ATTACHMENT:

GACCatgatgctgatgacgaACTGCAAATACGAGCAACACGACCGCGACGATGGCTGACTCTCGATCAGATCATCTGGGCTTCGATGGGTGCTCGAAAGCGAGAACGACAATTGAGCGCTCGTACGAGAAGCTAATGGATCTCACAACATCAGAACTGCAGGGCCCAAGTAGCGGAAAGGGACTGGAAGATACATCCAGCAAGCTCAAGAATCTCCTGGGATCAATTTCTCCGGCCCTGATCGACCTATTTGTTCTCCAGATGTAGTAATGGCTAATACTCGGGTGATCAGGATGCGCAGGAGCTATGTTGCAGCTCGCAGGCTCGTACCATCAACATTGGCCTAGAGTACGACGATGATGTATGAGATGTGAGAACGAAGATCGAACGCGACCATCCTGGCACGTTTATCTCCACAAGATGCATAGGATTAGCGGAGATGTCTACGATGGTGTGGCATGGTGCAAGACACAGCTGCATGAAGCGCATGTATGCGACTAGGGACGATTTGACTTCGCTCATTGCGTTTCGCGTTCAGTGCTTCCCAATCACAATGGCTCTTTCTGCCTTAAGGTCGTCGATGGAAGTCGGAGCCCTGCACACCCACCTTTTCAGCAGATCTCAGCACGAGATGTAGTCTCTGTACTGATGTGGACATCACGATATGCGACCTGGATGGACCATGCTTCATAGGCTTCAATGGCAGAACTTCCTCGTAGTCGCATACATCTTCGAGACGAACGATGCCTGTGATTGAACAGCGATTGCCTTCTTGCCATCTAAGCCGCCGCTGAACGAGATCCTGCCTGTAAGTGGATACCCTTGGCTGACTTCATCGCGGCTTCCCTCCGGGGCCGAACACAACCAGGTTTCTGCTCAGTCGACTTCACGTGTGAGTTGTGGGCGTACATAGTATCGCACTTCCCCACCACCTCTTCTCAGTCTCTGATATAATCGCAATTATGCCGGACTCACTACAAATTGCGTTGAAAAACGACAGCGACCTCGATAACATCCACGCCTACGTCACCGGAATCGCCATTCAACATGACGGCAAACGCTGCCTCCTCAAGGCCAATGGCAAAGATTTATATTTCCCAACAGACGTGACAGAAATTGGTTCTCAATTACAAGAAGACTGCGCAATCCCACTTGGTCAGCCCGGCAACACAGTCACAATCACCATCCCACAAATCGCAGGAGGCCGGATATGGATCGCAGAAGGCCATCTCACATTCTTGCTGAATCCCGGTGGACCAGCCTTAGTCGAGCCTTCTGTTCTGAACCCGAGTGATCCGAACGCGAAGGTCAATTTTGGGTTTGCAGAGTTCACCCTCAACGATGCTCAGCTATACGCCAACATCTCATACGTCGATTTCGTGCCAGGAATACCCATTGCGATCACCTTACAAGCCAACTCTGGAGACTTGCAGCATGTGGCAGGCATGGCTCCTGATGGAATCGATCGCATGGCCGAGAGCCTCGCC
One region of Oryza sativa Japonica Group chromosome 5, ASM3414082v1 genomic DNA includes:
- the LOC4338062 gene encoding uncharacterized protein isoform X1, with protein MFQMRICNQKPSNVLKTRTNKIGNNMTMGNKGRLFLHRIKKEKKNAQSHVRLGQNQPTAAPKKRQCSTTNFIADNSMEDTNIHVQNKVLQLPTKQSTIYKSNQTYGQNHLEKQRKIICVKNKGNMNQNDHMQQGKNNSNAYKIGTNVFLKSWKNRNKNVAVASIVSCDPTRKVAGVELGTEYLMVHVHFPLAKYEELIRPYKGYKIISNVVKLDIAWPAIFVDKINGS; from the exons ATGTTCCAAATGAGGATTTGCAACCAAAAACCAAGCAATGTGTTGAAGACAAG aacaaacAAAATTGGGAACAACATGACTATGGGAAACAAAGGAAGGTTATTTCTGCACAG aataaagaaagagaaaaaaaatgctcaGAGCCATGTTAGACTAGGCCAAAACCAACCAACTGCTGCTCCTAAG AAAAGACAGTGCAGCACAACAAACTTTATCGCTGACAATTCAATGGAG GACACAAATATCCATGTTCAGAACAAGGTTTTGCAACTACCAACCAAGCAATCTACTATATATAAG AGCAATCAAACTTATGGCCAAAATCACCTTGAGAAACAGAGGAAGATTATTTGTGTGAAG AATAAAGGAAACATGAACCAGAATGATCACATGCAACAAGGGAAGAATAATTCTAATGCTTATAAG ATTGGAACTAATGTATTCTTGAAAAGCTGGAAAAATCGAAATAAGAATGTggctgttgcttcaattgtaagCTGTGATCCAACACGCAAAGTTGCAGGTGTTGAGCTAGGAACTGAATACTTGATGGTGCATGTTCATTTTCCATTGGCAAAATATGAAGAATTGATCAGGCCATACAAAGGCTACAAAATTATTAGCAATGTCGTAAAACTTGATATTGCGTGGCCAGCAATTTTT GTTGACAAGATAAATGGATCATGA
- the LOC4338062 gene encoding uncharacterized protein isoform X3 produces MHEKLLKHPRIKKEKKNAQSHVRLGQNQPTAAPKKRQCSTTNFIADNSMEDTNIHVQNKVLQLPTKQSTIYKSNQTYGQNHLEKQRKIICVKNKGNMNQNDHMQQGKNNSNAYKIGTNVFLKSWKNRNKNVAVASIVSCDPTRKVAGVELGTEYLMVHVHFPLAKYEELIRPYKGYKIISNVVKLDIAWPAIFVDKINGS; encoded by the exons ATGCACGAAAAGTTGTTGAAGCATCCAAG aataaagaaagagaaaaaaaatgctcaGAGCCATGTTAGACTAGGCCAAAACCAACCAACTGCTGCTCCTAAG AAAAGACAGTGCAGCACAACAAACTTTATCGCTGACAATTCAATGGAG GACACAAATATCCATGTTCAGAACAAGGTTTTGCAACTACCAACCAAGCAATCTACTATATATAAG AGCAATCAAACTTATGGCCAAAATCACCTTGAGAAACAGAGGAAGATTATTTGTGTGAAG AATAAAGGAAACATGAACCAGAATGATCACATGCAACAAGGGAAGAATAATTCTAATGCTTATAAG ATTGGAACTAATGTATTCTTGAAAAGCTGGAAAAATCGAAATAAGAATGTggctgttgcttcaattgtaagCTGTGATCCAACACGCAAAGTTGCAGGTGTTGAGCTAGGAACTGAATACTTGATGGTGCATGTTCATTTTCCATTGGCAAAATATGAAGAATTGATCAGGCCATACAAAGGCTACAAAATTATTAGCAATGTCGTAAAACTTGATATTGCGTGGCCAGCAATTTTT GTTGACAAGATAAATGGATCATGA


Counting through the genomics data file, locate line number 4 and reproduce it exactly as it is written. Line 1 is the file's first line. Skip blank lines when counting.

- the LOC4338062 gene encoding uncharacterized protein isoform X3 produces MHEKLLKHPRIKKEKKNAQSHVRLGQNQPTAAPKKRQCSTTNFIADNSMEDTNIHVQNKVLQLPTKQSTIYKSNQTYGQNHLEKQRKIICVKNKGNMNQNDHMQQGKNNSNAYKIGTNVFLKSWKNRNKNVAVASIVSCDPTRKVAGVELGTEYLMVHVHFPLAKYEELIRPYKGYKIISNVVKLDIAWPAIFVDKINGS; encoded by the exons ATGCACGAAAAGTTGTTGAAGCATCCAAG aataaagaaagagaaaaaaaatgctcaGAGCCATGTTAGACTAGGCCAAAACCAACCAACTGCTGCTCCTAAG AAAAGACAGTGCAGCACAACAAACTTTATCGCTGACAATTCAATGGAG GACACAAATATCCATGTTCAGAACAAGGTTTTGCAACTACCAACCAAGCAATCTACTATATATAAG AGCAATCAAACTTATGGCCAAAATCACCTTGAGAAACAGAGGAAGATTATTTGTGTGAAG AATAAAGGAAACATGAACCAGAATGATCACATGCAACAAGGGAAGAATAATTCTAATGCTTATAAG ATTGGAACTAATGTATTCTTGAAAAGCTGGAAAAATCGAAATAAGAATGTggctgttgcttcaattgtaagCTGTGATCCAACACGCAAAGTTGCAGGTGTTGAGCTAGGAACTGAATACTTGATGGTGCATGTTCATTTTCCATTGGCAAAATATGAAGAATTGATCAGGCCATACAAAGGCTACAAAATTATTAGCAATGTCGTAAAACTTGATATTGCGTGGCCAGCAATTTTT GTTGACAAGATAAATGGATCATGA